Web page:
Because early editions of the Grand Pre reportedly had a few minor issues, Peachtree’s David Solomon wrote me about the changes that went into the X-1 version, which also created a few-hundred-dollar price bump. Some listeners were said to get a slight popping noise while adjusting gain, so Peachtree added a few caps to the gain control to eliminate any noise. Secondly, Peachtree changed the USB receiving chip from a Tenor TE8802L chip to a more stable XMOS device.
This is my first review of a Peachtree Audio design and, though I’m aware that I’m starting at the top, the Grand Pre X-1 is a mighty impressive effort.
Whether spinning vinyl, CD, or streaming from my MacBook Pro, which was a snap to set up for use with the Grand Pre X-1, the sound was open and airy, with a nice feeling of drive and pace, good re-creation of dynamic extremes, and fine microdynamic shading. The tube buffer is certainly that. Over time I would go back and forth with different sources, and Peachtree’s stated design goals for the unit proved to be true—meaning that with LPs and all but the poorest-sounding CDs, I preferred the unit with the buffer off. For example, with something like HK Gruber’s marvelous, funny, very well recorded, and always surprising Frankenstein!! [Chandos], the Grand Pre did a fine job of carving out a large stage with excellent depth and spot-on imaging. Gruber’s singspiel, performed while standing in front of a horizontally arranged orchestra, was articulate, strings were lively, percussion was delivered full of verve and snap. But the tube buffer softened things too much, and dulled air and edges. On the other hand, while casually streaming from lower-quality sources such as Pandora, or a poor-sounding older compact disc, the tube buffer did a fine job warming things up, adding a bit of golden tone, rich texture, and generally saving one’s ears from that harsh, edgy, aural-icepick effect.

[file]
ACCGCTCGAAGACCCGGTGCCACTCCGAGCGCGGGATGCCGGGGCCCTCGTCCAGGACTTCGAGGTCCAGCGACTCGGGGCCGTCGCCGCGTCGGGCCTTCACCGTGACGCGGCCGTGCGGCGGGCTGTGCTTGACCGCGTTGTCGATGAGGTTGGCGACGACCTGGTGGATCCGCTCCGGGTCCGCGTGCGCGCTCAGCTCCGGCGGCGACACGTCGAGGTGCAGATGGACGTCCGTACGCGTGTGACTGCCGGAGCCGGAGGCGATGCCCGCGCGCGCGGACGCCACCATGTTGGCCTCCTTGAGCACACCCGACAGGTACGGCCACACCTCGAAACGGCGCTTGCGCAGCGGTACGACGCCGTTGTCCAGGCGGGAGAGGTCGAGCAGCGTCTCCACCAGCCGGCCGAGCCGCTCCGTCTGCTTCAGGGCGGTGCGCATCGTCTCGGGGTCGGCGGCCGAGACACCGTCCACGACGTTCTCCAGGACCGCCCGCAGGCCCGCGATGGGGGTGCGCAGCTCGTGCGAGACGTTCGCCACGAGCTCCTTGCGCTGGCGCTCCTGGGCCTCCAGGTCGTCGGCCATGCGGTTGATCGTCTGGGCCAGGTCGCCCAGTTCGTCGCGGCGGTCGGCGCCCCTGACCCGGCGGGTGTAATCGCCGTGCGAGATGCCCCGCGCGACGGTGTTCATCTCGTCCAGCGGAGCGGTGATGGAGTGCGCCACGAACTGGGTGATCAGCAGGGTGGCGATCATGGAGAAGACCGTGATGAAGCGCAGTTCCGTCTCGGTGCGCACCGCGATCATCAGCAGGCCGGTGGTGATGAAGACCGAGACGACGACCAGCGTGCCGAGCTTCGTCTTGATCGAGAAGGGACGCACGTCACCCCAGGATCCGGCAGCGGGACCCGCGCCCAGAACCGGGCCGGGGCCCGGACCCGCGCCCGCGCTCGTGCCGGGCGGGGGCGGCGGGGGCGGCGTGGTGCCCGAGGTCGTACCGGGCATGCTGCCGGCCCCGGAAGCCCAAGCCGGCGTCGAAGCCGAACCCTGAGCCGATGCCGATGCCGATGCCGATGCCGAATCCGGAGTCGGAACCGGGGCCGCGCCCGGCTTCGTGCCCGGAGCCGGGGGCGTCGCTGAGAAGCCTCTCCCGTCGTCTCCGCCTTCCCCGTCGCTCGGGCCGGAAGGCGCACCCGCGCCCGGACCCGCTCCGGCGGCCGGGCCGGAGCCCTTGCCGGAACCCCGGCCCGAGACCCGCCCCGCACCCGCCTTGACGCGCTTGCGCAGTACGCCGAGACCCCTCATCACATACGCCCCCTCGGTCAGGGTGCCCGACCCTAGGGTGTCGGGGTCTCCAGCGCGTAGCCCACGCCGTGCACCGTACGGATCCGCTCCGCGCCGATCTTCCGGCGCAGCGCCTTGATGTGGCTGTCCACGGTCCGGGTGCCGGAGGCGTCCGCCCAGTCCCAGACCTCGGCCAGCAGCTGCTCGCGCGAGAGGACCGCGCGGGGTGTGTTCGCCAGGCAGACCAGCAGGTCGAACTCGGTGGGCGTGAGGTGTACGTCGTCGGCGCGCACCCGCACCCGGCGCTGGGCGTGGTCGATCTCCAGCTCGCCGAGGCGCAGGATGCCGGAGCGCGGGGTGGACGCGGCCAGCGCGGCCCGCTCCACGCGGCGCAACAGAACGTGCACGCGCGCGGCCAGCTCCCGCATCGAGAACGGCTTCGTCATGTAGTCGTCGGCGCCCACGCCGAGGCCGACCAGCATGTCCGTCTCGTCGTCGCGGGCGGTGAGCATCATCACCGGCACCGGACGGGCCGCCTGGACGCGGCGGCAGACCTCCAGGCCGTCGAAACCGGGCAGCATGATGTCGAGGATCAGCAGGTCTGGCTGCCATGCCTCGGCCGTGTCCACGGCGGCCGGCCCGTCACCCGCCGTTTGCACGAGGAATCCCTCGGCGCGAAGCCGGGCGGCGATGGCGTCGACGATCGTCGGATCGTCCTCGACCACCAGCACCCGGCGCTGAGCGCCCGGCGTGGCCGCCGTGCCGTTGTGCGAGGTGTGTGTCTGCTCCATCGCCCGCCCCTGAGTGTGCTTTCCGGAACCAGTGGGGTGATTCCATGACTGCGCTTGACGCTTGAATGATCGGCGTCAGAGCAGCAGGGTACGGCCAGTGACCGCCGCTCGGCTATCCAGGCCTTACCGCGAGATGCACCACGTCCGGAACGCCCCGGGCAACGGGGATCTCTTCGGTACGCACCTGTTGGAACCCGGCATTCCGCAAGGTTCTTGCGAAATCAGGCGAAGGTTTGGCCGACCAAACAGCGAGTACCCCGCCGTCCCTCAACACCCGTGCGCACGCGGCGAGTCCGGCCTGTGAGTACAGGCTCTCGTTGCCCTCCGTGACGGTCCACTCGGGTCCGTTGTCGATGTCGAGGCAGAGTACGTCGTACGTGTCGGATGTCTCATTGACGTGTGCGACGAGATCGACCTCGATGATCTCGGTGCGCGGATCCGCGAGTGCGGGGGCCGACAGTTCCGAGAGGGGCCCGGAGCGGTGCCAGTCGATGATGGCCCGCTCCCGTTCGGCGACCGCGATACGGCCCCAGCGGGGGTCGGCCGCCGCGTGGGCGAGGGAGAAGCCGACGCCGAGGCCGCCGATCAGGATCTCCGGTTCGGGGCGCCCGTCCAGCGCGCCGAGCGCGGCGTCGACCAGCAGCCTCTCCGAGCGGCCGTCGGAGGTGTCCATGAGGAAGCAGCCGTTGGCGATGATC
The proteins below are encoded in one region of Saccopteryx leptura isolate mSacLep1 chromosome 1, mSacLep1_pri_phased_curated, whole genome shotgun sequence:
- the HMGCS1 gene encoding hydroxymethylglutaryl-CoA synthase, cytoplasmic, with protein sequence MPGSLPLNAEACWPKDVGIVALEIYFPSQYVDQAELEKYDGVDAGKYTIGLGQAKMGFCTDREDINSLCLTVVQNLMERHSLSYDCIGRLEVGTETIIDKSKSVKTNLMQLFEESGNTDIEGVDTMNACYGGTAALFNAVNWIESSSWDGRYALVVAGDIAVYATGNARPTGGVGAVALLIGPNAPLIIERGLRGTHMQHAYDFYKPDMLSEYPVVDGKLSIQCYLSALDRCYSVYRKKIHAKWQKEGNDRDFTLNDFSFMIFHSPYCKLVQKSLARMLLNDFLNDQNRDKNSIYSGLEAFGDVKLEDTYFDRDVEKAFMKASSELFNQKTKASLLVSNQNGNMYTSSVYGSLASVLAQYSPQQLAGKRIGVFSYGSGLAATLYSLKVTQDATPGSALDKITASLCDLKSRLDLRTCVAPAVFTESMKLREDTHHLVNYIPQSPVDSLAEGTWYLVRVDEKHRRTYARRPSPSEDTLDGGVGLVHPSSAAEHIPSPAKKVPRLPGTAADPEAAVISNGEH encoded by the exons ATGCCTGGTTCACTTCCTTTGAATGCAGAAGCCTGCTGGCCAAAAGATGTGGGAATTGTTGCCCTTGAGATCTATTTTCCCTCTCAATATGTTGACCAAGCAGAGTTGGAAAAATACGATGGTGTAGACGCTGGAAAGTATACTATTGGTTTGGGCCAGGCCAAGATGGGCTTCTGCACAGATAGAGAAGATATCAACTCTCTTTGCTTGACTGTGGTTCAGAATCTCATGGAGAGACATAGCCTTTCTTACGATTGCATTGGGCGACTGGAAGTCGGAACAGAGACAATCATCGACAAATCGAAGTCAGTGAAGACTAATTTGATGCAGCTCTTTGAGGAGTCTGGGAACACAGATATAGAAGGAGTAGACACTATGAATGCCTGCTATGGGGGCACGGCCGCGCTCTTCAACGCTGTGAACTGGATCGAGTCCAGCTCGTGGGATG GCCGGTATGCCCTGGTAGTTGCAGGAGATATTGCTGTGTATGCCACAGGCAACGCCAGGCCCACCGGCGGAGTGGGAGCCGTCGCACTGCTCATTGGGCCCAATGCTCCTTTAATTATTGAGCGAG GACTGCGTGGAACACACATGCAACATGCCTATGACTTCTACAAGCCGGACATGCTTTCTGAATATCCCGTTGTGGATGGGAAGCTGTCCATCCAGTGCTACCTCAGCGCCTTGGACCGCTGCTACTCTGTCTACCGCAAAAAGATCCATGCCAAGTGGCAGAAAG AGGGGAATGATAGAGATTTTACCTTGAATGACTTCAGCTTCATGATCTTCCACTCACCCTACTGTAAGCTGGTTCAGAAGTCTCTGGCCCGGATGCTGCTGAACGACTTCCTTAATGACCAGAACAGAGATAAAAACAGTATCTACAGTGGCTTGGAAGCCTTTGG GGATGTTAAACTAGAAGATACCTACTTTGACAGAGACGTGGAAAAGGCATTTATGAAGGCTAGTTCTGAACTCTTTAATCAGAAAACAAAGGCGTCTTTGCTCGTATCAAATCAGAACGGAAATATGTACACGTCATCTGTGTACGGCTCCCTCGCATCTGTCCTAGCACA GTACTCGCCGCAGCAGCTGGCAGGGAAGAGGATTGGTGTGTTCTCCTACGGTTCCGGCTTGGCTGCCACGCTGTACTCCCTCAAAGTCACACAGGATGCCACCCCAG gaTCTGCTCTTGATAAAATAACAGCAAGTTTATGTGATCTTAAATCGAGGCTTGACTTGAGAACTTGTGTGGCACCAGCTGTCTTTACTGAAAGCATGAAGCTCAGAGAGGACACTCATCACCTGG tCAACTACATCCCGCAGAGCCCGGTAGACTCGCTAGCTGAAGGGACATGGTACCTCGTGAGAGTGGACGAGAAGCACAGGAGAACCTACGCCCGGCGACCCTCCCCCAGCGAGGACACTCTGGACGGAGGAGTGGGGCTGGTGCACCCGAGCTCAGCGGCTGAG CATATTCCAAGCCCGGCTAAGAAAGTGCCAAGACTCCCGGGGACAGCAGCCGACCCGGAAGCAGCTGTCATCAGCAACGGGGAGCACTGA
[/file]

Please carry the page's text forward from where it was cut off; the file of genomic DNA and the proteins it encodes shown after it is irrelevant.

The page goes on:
My advice is to experiment. If you’re going to listen to a lot of digital sources of varying quality—and if you’re reading this I’d say that’s a safe assumption—then the tube buffer should prove a welcome feature.
But not surprisingly, the Peachtree Grand Pre X-1 shines with superior sources such as the Gruber mentioned above. Fine LP sources, too, are impressive, and of genuine high-end quality when played through this design. I highly enjoyed my record collection over this peachy unit, and compared to analog-only models never felt that the Grand Pre was a compromise approach. For one example, Analogue Productions’ superb 45rpm edition of Dave Brubeck’s Time Out displayed a marvelous sense of the intricate timing changes that still make this music so inventive and satisfying so many decades after it was released. The interplay of Brubeck’s piano with his terrific small ensemble was always revealing, drawing me into tune after tune. The Peachtree’s tonal quality neatly splits things nearly down the middle, with perhaps a nod toward the lighter side of the spectrum, which I generally prefer to the darker side.